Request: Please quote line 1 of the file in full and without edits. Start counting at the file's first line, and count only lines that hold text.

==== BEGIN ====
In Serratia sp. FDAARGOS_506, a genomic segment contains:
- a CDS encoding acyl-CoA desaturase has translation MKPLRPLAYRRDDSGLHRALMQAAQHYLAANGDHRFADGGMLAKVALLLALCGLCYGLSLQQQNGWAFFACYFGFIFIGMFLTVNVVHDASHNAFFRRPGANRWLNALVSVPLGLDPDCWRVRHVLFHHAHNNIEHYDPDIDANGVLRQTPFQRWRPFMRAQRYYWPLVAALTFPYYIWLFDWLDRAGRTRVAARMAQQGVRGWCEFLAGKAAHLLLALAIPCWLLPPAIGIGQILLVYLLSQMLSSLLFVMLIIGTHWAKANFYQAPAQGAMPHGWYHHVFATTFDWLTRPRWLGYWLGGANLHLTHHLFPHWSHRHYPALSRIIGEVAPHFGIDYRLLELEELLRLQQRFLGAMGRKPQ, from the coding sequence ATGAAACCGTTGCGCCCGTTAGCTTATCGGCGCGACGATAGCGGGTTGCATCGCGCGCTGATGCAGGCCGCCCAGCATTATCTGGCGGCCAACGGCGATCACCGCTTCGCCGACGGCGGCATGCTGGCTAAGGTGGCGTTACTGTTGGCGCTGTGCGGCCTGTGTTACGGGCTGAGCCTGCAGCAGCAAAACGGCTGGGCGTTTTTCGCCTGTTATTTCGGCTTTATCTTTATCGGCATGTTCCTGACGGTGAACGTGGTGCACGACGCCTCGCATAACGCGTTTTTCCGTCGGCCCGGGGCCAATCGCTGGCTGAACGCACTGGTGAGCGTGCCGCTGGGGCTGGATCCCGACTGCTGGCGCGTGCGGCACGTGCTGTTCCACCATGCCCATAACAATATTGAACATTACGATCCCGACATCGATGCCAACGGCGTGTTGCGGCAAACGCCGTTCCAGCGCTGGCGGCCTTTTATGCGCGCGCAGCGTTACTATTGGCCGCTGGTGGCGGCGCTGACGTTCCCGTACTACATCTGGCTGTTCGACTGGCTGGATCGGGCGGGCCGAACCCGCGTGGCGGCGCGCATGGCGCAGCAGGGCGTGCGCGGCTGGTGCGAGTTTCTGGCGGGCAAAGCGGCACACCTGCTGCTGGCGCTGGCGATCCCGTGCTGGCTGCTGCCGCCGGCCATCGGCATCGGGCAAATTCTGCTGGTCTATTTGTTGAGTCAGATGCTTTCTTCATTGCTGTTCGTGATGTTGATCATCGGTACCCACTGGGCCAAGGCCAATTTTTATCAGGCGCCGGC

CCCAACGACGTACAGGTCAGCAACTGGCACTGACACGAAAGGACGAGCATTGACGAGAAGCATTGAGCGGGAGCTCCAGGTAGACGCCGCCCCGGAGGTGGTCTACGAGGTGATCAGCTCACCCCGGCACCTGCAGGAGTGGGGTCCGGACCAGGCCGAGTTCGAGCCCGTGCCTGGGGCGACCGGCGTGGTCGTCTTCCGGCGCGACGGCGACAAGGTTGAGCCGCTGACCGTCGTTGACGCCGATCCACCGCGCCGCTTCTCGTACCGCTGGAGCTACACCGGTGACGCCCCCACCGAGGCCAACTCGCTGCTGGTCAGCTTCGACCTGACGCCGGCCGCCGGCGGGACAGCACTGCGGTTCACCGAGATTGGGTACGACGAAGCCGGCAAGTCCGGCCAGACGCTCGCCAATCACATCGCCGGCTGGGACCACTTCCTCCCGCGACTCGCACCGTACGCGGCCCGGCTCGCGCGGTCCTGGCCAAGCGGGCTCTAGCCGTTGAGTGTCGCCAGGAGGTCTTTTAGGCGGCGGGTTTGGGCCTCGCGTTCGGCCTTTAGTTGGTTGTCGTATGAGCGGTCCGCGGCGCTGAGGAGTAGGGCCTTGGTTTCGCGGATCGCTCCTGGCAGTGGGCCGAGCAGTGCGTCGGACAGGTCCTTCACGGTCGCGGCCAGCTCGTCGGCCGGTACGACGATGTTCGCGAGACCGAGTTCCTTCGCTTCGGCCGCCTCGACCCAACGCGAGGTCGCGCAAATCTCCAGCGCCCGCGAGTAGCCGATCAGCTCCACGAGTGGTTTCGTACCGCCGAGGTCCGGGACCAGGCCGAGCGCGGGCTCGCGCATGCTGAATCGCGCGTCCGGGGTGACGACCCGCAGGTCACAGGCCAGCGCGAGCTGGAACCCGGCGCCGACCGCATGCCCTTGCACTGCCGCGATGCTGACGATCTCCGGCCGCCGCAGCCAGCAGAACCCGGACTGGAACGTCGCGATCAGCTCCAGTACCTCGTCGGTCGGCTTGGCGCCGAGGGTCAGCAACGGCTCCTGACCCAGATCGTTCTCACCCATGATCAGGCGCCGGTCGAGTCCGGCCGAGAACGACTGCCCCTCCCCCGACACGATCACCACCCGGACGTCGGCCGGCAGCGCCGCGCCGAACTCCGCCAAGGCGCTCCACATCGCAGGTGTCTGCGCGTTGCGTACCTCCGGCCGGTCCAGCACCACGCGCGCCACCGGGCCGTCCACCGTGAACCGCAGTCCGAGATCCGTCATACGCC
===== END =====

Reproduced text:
In Serratia sp. FDAARGOS_506, a genomic segment contains: